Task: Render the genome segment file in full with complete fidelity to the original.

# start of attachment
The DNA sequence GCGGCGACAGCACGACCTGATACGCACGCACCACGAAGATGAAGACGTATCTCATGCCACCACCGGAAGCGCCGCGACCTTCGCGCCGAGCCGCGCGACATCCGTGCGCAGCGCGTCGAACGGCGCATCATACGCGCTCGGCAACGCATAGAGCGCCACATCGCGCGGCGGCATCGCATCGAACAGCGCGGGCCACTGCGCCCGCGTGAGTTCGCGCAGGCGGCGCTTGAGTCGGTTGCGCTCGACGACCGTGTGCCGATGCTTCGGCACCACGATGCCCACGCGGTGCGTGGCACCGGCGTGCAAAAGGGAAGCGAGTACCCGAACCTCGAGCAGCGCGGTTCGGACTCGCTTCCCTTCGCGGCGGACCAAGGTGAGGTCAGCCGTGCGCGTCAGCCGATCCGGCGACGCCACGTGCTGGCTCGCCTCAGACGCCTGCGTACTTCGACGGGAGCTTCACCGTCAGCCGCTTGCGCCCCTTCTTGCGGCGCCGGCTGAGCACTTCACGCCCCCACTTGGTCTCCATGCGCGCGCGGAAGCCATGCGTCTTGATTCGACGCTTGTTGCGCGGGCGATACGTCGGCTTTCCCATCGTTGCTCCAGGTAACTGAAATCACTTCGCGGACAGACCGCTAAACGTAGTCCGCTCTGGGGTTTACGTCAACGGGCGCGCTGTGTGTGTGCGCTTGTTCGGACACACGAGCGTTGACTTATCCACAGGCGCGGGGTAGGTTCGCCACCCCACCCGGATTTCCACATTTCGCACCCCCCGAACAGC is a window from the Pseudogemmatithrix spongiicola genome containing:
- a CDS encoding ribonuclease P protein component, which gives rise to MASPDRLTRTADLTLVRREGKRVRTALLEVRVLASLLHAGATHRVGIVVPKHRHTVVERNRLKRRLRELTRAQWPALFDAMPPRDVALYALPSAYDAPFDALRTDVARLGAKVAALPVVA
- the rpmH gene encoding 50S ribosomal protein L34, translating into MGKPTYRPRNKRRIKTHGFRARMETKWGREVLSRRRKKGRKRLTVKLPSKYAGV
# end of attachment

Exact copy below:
The DNA sequence GCGGCGACAGCACGACCTGATACGCACGCACCACGAAGATGAAGACGTATCTCATGCCACCACCGGAAGCGCCGCGACCTTCGCGCCGAGCCGCGCGACATCCGTGCGCAGCGCGTCGAACGGCGCATCATACGCGCTCGGCAACGCATAGAGCGCCACATCGCGCGGCGGCATCGCATCGAACAGCGCGGGCCACTGCGCCCGCGTGAGTTCGCGCAGGCGGCGCTTGAGTCGGTTGCGCTCGACGACCGTGTGCCGATGCTTCGGCACCACGATGCCCACGCGGTGCGTGGCACCGGCGTGCAAAAGGGAAGCGAGTACCCGAACCTCGAGCAGCGCGGTTCGGACTCGCTTCCCTTCGCGGCGGACCAAGGTGAGGTCAGCCGTGCGCGTCAGCCGATCCGGCGACGCCACGTGCTGGCTCGCCTCAGACGCCTGCGTACTTCGACGGGAGCTTCACCGTCAGCCGCTTGCGCCCCTTCTTGCGGCGCCGGCTGAGCACTTCACGCCCCCACTTGGTCTCCATGCGCGCGCGGAAGCCATGCGTCTTGATTCGACGCTTGTTGCGCGGGCGATACGTCGGCTTTCCCATCGTTGCTCCAGGTAACTGAAATCACTTCGCGGACAGACCGCTAAACGTAGTCCGCTCTGGGGTTTACGTCAACGGGCGCGCTGTGTGTGTGCGCTTGTTCGGACACACGAGCGTTGACTTATCCACAGGCGCGGGGTAGGTTCGCCACCCCACCCGGATTTCCACATTTCGCACCCCCCGAACAGC is a window from the Pseudogemmatithrix spongiicola genome containing:
- a CDS encoding ribonuclease P protein component, which gives rise to MASPDRLTRTADLTLVRREGKRVRTALLEVRVLASLLHAGATHRVGIVVPKHRHTVVERNRLKRRLRELTRAQWPALFDAMPPRDVALYALPSAYDAPFDALRTDVARLGAKVAALPVVA
- the rpmH gene encoding 50S ribosomal protein L34, translating into MGKPTYRPRNKRRIKTHGFRARMETKWGREVLSRRRKKGRKRLTVKLPSKYAGV